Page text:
With college application deadlines rapidly approaching, colleges and universities across the country say the movement toward test-optional policies could end up placing more emphasis on applicants’ personal essays.
The coronavirus pandemic and resulting test cancellations have left many students without scores to submit—and have prompted most colleges and universities to stop requiring them. And with COVID-19-related school closures throwing other key quantitative markers like grade point averages and class rank into question, admissions teams are likely to depend on other inputs, like essays, more heavily than in the past.
“Decision-making certainly will become a bit more qualitative this year,” Timothy Brunold, dean of admission at the University of Southern California in Los Angeles, told EdSource.
Applicants focus on sharing their stories
Aware of the shift, prospective college students are working to communicate their perspectives—often without the assistance of in-person counselors or meetings at writing centers—while balancing virtual learning and pandemic lockdown.
“I’m spending so much more on them to make sure [the essays] are good,” Lauryn Cummins, a senior at Terra Linda High School in San Rafael, California, told EdSource. With her sights on attending a University of California school, Brown University, or the University of Miami, Cummins says she’s “putting a lot more effort than I would otherwise” into her writing submissions after SAT testing session cancellations blocked her from taking the standardized exam.
This year’s writing prompts from the Common Application, which more than a million students use each year to apply to numerous colleges and universities, encourage applicants to describe how the pandemic has affected them. Bryan Jue, director of marketing and outreach for undergraduate admissions at University of California Irvine, asserts that prospective students should lean into this opportunity to provide context as they craft their personal statements, adding that the university is offering free online workshops on essay writing.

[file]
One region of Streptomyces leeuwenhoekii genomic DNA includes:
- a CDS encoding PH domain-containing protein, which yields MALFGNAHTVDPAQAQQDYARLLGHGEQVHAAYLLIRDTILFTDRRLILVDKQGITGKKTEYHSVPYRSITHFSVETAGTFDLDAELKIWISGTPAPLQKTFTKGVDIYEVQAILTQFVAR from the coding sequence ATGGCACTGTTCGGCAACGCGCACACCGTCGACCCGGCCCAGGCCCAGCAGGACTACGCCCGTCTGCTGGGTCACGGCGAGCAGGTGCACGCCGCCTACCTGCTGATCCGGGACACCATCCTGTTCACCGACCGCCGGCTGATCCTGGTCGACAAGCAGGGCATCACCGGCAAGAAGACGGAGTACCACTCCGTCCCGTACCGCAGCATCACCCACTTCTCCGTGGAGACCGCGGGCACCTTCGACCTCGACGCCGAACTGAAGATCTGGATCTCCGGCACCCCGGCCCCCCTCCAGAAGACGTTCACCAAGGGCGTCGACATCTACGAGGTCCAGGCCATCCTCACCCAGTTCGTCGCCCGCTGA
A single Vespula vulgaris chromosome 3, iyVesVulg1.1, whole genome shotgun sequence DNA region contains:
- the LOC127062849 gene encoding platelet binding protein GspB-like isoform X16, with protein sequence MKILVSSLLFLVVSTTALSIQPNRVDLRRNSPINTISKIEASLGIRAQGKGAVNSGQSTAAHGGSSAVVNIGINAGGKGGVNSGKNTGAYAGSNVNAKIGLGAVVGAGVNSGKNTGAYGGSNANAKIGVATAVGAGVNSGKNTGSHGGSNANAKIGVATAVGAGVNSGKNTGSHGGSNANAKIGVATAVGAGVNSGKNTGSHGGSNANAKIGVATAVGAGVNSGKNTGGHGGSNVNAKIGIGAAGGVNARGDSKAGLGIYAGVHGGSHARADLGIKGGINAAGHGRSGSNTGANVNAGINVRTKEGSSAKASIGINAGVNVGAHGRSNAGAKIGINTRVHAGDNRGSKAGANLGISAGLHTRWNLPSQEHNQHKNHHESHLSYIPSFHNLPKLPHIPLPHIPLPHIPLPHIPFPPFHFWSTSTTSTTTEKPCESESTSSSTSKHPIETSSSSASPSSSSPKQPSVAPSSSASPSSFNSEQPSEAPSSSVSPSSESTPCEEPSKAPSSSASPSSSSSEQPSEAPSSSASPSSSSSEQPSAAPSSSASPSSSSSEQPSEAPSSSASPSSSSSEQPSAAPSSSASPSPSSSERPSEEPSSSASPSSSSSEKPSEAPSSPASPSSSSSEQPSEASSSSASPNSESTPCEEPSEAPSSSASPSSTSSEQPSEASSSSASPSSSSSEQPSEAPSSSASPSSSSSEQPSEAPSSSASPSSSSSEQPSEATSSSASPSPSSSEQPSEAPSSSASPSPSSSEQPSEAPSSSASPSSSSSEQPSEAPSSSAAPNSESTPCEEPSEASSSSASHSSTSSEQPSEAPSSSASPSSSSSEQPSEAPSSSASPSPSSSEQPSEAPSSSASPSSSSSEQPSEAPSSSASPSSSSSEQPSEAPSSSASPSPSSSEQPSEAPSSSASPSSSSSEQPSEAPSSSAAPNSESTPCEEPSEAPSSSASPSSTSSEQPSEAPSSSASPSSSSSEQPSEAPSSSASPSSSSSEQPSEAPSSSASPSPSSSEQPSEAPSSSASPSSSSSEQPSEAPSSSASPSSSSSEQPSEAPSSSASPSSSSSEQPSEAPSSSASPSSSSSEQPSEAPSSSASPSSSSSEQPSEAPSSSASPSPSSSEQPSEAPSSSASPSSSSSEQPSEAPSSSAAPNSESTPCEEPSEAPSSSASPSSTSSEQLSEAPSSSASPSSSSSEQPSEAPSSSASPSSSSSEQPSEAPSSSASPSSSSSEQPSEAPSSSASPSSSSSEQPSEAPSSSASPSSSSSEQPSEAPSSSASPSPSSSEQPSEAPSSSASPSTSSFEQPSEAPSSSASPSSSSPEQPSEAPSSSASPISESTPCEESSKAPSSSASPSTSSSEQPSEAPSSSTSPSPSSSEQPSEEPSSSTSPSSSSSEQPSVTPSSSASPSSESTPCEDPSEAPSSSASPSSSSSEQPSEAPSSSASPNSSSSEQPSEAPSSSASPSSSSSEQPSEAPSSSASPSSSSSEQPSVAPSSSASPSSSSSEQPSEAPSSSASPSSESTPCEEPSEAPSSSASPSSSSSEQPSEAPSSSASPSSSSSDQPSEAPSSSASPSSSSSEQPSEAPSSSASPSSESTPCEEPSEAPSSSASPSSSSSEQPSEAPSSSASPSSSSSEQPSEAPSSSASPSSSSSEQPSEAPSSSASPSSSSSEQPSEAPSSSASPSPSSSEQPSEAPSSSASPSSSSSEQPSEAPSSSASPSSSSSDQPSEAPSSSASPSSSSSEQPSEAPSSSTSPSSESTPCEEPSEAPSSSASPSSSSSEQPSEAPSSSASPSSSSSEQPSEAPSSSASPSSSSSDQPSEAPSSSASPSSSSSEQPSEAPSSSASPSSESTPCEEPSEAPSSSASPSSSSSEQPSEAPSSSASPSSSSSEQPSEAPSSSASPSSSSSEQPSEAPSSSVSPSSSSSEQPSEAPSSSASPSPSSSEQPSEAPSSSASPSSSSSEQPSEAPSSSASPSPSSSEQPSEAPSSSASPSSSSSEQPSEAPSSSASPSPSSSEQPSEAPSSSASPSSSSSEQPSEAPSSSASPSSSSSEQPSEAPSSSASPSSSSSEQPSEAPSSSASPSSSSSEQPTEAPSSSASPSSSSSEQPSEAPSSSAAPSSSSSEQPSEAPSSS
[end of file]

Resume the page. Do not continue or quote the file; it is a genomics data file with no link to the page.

Some students, meanwhile, have expressed apprehension about how heavily essays will be weighed. “This year it feels so much more important since it may be really the only insight they are going to get about us,” shares Angelina Duran, a senior at the Academy of Scientific Exploration in San Fernando, California, who cares for younger family members and faces access barriers as she completes her online work. “It really makes me feel more pressure.”
Higher ed experts within the UC system and beyond are hoping to appease the anxieties of future students and offer some advice. Jayne Fonash, former president of the National Association for College Admission Counseling, assures students that their essays will be reviewed for “intellectual curiosity, initiative, drive, and determination.”
“I think students put a lot of pressure on themselves for the essay to be perfect when, in fact, it simply should be a heartfelt, clearly and succinctly written story about an important aspect of their life,” she says. “[The statements] don’t have to be about an event that changed the future of the world. Their life may not have a lot of drama, but that doesn’t mean there weren’t a lot of life lessons.”